Re: Is she bluewater? Interesting story to help with these questions.
In a singlehanded race from Frisco to Hawaii, a Seattle boat, which had been lived aboard for the winter, won. While the California boats , which had not been lived aboard in any winter rainstorms, leaked like sieves, the Seattle sailor was warm and dry the whole way. Living aboard in Seattle had given him the opportunity to find and cure any leaks he found.
When I asked a friend I met in Mexico who was cruising in a Catalina 36 , if he planned to cross the Pacific , he said "No way. I've seen what more experienced offshore cruisers cruise in, and there is no way I would consider a Catalina to be up to the job."
With the Fukashima debris field out there, I wouldn't consider going across the Pacific in any boat which was not made of metal. I have zero deck or hatch leaks. What he encountered would have been zero boat problems for my boats.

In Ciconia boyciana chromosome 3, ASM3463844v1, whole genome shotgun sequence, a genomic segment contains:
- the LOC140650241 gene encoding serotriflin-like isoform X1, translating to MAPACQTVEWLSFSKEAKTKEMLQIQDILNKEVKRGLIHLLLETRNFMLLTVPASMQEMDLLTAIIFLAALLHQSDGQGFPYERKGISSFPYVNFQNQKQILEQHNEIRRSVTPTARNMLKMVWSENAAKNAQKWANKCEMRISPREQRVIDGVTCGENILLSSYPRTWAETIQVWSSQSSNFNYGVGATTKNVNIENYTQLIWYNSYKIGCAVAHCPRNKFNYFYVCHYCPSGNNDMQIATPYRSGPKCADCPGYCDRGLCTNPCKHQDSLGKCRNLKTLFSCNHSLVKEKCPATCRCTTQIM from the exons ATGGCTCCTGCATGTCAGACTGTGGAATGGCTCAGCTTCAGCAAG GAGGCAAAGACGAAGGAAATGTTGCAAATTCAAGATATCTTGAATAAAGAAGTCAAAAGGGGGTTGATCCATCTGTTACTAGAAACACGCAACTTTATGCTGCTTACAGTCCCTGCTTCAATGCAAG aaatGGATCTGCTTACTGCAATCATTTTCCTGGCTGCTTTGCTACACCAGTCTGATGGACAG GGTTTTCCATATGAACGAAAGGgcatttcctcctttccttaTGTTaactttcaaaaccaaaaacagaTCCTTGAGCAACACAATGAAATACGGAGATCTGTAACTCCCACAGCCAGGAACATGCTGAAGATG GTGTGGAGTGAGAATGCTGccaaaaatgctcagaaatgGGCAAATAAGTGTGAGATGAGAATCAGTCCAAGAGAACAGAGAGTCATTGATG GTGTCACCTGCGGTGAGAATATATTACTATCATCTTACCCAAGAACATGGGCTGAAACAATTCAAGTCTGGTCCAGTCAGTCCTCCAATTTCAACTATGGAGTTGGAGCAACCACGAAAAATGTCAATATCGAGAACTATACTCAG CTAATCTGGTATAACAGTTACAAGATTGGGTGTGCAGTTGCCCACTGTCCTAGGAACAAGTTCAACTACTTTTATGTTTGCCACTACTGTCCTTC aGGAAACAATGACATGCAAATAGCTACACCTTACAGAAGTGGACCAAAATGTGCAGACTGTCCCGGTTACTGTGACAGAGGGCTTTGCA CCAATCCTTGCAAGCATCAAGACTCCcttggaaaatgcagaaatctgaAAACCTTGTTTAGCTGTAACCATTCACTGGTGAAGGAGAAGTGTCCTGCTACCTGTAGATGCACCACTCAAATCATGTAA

Another lesson from this story is "keep it simple" It was the complexity of his wheel steering system, water tank arrangement, hatches, etc etc which gave him his technical problems.
Albergs can be drastically improved, by taking the rudder off the keel , and putting a vertical rudder at the aft end of the waterline, on a good strong skeg, at the back of the boat, where it belongs. A friend who circumnavigated on an Alberg 37,said he sure wished he had done that, before his circumnavigation.
Brent Swain, Boat designer, Builder, and author of "Origami Metal Boatbuilding"